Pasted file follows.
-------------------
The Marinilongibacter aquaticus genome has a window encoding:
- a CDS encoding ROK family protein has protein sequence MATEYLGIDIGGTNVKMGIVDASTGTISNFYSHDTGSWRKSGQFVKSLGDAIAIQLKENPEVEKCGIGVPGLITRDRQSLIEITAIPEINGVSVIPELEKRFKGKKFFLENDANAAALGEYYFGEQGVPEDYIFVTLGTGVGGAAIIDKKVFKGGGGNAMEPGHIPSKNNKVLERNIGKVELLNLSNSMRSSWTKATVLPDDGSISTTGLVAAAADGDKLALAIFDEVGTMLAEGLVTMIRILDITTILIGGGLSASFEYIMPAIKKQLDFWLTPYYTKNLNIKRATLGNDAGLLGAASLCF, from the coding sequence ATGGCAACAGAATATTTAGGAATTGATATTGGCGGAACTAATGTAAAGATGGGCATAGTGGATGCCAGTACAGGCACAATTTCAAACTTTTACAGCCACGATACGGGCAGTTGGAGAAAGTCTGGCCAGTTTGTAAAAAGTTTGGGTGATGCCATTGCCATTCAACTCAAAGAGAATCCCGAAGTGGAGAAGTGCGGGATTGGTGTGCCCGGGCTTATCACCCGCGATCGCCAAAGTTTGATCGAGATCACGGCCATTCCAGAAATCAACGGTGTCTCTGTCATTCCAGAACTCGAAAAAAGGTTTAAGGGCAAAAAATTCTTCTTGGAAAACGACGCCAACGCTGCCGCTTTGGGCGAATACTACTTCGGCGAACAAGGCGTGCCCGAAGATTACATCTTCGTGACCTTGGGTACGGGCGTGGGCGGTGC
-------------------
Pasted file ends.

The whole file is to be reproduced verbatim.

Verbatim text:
The Marinilongibacter aquaticus genome has a window encoding:
- a CDS encoding ROK family protein has protein sequence MATEYLGIDIGGTNVKMGIVDASTGTISNFYSHDTGSWRKSGQFVKSLGDAIAIQLKENPEVEKCGIGVPGLITRDRQSLIEITAIPEINGVSVIPELEKRFKGKKFFLENDANAAALGEYYFGEQGVPEDYIFVTLGTGVGGAAIIDKKVFKGGGGNAMEPGHIPSKNNKVLERNIGKVELLNLSNSMRSSWTKATVLPDDGSISTTGLVAAAADGDKLALAIFDEVGTMLAEGLVTMIRILDITTILIGGGLSASFEYIMPAIKKQLDFWLTPYYTKNLNIKRATLGNDAGLLGAASLCF, from the coding sequence ATGGCAACAGAATATTTAGGAATTGATATTGGCGGAACTAATGTAAAGATGGGCATAGTGGATGCCAGTACAGGCACAATTTCAAACTTTTACAGCCACGATACGGGCAGTTGGAGAAAGTCTGGCCAGTTTGTAAAAAGTTTGGGTGATGCCATTGCCATTCAACTCAAAGAGAATCCCGAAGTGGAGAAGTGCGGGATTGGTGTGCCCGGGCTTATCACCCGCGATCGCCAAAGTTTGATCGAGATCACGGCCATTCCAGAAATCAACGGTGTCTCTGTCATTCCAGAACTCGAAAAAAGGTTTAAGGGCAAAAAATTCTTCTTGGAAAACGACGCCAACGCTGCCGCTTTGGGCGAATACTACTTCGGCGAACAAGGCGTGCCCGAAGATTACATCTTCGTGACCTTGGGTACGGGCGTGGGCGGTGC